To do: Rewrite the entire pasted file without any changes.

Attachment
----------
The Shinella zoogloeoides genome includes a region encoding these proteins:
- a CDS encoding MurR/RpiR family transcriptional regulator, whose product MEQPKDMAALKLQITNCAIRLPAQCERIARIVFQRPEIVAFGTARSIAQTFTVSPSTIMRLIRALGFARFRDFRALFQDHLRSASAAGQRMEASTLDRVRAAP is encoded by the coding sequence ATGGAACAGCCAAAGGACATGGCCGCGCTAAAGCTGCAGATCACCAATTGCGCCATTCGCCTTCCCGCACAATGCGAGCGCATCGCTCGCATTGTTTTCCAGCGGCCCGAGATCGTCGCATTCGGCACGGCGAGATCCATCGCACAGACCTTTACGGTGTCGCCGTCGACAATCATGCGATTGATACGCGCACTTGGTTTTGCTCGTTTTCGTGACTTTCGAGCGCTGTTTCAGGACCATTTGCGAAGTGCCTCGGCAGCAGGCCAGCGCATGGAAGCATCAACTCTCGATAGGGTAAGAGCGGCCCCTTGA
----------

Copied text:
The Shinella zoogloeoides genome includes a region encoding these proteins:
- a CDS encoding MurR/RpiR family transcriptional regulator, whose product MEQPKDMAALKLQITNCAIRLPAQCERIARIVFQRPEIVAFGTARSIAQTFTVSPSTIMRLIRALGFARFRDFRALFQDHLRSASAAGQRMEASTLDRVRAAP is encoded by the coding sequence ATGGAACAGCCAAAGGACATGGCCGCGCTAAAGCTGCAGATCACCAATTGCGCCATTCGCCTTCCCGCACAATGCGAGCGCATCGCTCGCATTGTTTTCCAGCGGCCCGAGATCGTCGCATTCGGCACGGCGAGATCCATCGCACAGACCTTTACGGTGTCGCCGTCGACAATCATGCGATTGATACGCGCACTTGGTTTTGCTCGTTTTCGTGACTTTCGAGCGCTGTTTCAGGACCATTTGCGAAGTGCCTCGGCAGCAGGCCAGCGCATGGAAGCATCAACTCTCGATAGGGTAAGAGCGGCCCCTTGA